Andrew Grant: deputy sheriff, helps manage the sheriff's office, has a duck of a mustache, is a slick dresser and has dodged many a cap set for him. 
W.R. Jackson: jeweler, is about 24 years of age, genial and polite in his address, and rather slender as to his physical makeup. He is affectionate in his disposition, and the Times does not hesitate to guarantee that he will make an agreeable companion for the young lady who is so fortunate as to gain his hand.
George King: aged about 40, has seen the world and would make a husband for some good-looking girl who is a good listener and could occasionally bear to hear the same story twice, even if a trifle long. He has never been in love, never has the blues, and is just as cheerful the next morning after a wine supper as the man who wasn't there.
Edward Lindop: flour merchant, has matrimonial intentions if he should happen to meet a right party, not too old, would make a good husband.
W.H. Murch: owns a bookstore, has traveled in Germany, France, Switzerland and elsewhere, and enjoys an income that would keep a small family circle in nice style.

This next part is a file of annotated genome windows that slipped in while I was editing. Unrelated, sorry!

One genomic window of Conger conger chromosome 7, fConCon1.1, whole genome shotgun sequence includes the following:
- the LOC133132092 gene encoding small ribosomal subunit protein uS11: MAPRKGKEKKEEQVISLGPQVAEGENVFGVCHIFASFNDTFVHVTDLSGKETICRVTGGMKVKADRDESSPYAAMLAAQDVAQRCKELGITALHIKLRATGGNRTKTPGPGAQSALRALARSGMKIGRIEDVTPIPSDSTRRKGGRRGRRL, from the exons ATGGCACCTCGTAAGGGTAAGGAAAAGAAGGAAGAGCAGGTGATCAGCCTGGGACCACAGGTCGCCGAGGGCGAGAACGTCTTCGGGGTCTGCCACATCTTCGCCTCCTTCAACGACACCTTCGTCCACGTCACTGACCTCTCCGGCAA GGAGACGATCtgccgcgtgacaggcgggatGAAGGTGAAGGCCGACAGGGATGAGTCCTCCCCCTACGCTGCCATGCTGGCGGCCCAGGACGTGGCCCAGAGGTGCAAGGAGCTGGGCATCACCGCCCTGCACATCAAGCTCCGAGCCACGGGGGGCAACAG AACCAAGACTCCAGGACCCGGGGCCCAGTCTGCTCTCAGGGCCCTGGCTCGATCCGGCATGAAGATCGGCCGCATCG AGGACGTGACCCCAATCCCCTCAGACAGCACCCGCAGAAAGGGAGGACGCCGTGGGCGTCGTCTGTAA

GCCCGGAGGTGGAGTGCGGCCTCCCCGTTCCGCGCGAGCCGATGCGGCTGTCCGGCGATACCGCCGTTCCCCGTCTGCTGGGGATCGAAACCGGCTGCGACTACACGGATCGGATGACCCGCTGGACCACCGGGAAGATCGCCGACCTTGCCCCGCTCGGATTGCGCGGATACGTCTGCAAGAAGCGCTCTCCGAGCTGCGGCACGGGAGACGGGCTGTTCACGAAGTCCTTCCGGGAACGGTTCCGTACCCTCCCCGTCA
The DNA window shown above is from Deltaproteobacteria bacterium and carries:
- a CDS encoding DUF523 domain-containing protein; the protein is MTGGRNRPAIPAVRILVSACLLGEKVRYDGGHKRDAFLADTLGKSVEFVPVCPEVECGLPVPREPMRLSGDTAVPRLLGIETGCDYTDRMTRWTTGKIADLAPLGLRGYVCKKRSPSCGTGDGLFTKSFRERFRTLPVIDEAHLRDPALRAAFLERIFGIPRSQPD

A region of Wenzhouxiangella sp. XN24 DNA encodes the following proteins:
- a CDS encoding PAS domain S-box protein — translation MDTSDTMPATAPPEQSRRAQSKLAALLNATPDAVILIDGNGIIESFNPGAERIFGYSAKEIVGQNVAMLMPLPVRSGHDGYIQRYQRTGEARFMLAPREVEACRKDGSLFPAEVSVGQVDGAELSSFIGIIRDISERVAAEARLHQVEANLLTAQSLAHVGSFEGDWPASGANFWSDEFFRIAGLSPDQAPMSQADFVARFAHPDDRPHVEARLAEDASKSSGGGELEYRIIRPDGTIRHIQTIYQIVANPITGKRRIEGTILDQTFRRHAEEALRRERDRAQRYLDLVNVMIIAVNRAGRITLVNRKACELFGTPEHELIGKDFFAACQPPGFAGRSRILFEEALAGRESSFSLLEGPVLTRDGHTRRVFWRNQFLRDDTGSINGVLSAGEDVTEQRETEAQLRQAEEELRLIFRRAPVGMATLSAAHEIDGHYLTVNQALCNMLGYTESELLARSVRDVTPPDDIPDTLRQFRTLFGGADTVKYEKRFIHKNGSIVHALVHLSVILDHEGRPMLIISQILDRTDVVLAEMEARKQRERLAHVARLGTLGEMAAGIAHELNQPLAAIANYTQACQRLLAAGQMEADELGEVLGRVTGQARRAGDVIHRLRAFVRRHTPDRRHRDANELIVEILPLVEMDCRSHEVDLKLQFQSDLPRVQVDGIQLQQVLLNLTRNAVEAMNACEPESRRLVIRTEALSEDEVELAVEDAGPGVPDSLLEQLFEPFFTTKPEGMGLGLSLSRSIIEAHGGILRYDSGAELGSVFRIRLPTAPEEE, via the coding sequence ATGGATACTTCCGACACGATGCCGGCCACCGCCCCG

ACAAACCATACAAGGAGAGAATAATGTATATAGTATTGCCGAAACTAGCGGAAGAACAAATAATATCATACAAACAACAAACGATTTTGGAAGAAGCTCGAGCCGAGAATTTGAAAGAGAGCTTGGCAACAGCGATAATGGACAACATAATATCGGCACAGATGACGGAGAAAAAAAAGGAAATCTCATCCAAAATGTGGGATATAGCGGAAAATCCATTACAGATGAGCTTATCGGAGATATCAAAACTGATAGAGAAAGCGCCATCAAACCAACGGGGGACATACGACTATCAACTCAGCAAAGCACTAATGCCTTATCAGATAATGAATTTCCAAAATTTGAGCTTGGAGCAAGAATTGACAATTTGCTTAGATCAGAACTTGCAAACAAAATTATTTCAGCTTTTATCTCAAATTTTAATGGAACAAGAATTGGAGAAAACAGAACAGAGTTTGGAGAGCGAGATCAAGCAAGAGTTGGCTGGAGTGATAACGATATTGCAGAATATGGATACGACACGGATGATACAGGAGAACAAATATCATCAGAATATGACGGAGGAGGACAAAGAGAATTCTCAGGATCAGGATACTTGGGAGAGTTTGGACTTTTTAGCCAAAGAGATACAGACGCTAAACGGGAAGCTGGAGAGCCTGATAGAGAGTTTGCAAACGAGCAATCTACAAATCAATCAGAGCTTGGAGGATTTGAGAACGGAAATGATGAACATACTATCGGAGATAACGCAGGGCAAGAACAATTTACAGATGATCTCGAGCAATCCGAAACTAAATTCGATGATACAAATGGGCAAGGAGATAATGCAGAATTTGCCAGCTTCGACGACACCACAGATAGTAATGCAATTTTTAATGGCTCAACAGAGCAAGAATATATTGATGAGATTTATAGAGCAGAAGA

Colin McLarty, M.D.: is liable to lose his heart at any time, although it is at present claimed to be bulletproof. Colin is the "some" of jollity and good nature. Mrs. C. McLarty will not be an unfortunate woman.
Fred Swenson: is a shining mark for the designing female. Still hovering about the early thirties, handsome, stylish, of fine figure, good habits and manners, he is a star in society. Fred is simply incredible when togged out in his paraphernalia and has that peculiarly winning way which so unerringly strikes a tender cord in the feminine heart. He has independent means and is the envied possessor of brilliant prospects and should be garnered by some worthy fair one before the year of special grace expires.
J.J. Teetzel: drives a spanking team of pacers, enjoys a good business and is liable to make some fair one happy any day.